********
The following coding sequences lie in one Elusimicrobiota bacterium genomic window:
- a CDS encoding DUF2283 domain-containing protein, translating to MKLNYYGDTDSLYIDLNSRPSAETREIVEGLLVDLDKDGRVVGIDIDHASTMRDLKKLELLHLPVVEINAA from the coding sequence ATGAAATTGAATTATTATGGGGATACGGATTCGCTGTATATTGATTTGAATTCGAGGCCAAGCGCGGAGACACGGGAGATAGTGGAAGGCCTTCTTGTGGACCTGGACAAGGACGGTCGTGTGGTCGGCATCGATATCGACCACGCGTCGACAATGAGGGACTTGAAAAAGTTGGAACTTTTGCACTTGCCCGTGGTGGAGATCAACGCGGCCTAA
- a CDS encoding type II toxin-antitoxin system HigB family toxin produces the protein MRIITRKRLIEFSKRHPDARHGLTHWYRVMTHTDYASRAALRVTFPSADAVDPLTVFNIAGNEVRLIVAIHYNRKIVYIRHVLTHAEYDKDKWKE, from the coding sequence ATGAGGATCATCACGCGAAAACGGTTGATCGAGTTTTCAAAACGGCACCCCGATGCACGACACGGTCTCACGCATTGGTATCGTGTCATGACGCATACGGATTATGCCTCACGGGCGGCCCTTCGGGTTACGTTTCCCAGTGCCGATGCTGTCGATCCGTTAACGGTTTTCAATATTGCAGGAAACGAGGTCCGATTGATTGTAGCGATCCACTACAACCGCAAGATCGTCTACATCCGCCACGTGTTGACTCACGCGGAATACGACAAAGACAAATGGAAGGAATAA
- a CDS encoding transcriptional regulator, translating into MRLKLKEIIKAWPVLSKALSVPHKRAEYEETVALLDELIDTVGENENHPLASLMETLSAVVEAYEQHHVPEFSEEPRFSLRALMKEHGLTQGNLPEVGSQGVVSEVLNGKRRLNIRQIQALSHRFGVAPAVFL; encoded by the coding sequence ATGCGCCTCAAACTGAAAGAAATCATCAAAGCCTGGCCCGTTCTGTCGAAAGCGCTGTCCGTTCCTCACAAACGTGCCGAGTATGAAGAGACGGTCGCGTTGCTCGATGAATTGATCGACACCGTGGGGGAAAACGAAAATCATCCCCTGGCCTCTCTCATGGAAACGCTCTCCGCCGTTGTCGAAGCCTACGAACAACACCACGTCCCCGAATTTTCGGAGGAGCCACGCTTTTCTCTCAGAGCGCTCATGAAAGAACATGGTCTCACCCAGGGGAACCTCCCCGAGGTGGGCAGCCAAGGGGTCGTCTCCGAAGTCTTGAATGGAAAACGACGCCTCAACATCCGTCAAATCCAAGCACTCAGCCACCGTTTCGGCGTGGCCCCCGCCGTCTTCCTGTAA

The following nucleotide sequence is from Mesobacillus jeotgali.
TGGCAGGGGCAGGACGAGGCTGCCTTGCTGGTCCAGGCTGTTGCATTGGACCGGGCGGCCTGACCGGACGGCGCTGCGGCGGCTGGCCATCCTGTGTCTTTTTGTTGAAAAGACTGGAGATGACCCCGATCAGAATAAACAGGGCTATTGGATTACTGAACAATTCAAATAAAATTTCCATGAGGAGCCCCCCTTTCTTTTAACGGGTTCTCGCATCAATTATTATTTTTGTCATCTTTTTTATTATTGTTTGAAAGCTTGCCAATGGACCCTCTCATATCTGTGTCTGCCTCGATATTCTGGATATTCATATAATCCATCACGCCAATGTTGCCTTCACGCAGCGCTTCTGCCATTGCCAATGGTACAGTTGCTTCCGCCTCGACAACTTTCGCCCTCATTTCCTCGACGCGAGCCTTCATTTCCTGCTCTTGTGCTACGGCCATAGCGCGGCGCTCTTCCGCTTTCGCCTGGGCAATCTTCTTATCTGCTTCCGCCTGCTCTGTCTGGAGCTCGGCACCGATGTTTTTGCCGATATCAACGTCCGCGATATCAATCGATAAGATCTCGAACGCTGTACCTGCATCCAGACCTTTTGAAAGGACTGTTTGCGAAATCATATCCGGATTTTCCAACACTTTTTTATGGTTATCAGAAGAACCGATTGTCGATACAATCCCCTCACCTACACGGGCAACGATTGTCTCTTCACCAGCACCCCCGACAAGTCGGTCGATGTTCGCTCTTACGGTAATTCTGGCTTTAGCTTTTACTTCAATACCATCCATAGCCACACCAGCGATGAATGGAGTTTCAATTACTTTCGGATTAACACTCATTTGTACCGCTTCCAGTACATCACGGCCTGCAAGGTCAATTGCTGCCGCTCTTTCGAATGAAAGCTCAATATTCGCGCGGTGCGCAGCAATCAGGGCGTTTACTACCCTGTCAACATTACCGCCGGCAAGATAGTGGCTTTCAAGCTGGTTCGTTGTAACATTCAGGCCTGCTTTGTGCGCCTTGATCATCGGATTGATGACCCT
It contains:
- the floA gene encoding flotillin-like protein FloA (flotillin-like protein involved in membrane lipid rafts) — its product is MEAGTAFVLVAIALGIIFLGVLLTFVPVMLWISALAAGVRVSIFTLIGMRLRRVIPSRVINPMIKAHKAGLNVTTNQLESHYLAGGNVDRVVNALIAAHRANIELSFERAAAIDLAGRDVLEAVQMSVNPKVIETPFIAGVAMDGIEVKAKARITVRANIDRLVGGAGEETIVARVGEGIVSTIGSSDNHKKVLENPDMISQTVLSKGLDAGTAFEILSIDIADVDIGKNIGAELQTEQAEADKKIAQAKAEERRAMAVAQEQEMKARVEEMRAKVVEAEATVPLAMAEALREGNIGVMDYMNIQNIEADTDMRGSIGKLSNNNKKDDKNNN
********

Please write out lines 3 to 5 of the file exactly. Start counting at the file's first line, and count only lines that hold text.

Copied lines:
- a CDS encoding type II toxin-antitoxin system HigB family toxin produces the protein MRIITRKRLIEFSKRHPDARHGLTHWYRVMTHTDYASRAALRVTFPSADAVDPLTVFNIAGNEVRLIVAIHYNRKIVYIRHVLTHAEYDKDKWKE, from the coding sequence ATGAGGATCATCACGCGAAAACGGTTGATCGAGTTTTCAAAACGGCACCCCGATGCACGACACGGTCTCACGCATTGGTATCGTGTCATGACGCATACGGATTATGCCTCACGGGCGGCCCTTCGGGTTACGTTTCCCAGTGCCGATGCTGTCGATCCGTTAACGGTTTTCAATATTGCAGGAAACGAGGTCCGATTGATTGTAGCGATCCACTACAACCGCAAGATCGTCTACATCCGCCACGTGTTGACTCACGCGGAATACGACAAAGACAAATGGAAGGAATAA
- a CDS encoding transcriptional regulator, translating into MRLKLKEIIKAWPVLSKALSVPHKRAEYEETVALLDELIDTVGENENHPLASLMETLSAVVEAYEQHHVPEFSEEPRFSLRALMKEHGLTQGNLPEVGSQGVVSEVLNGKRRLNIRQIQALSHRFGVAPAVFL; encoded by the coding sequence ATGCGCCTCAAACTGAAAGAAATCATCAAAGCCTGGCCCGTTCTGTCGAAAGCGCTGTCCGTTCCTCACAAACGTGCCGAGTATGAAGAGACGGTCGCGTTGCTCGATGAATTGATCGACACCGTGGGGGAAAACGAAAATCATCCCCTGGCCTCTCTCATGGAAACGCTCTCCGCCGTTGTCGAAGCCTACGAACAACACCACGTCCCCGAATTTTCGGAGGAGCCACGCTTTTCTCTCAGAGCGCTCATGAAAGAACATGGTCTCACCCAGGGGAACCTCCCCGAGGTGGGCAGCCAAGGGGTCGTCTCCGAAGTCTTGAATGGAAAACGACGCCTCAACATCCGTCAAATCCAAGCACTCAGCCACCGTTTCGGCGTGGCCCCCGCCGTCTTCCTGTAA

The following nucleotide sequence is from Mesobacillus jeotgali.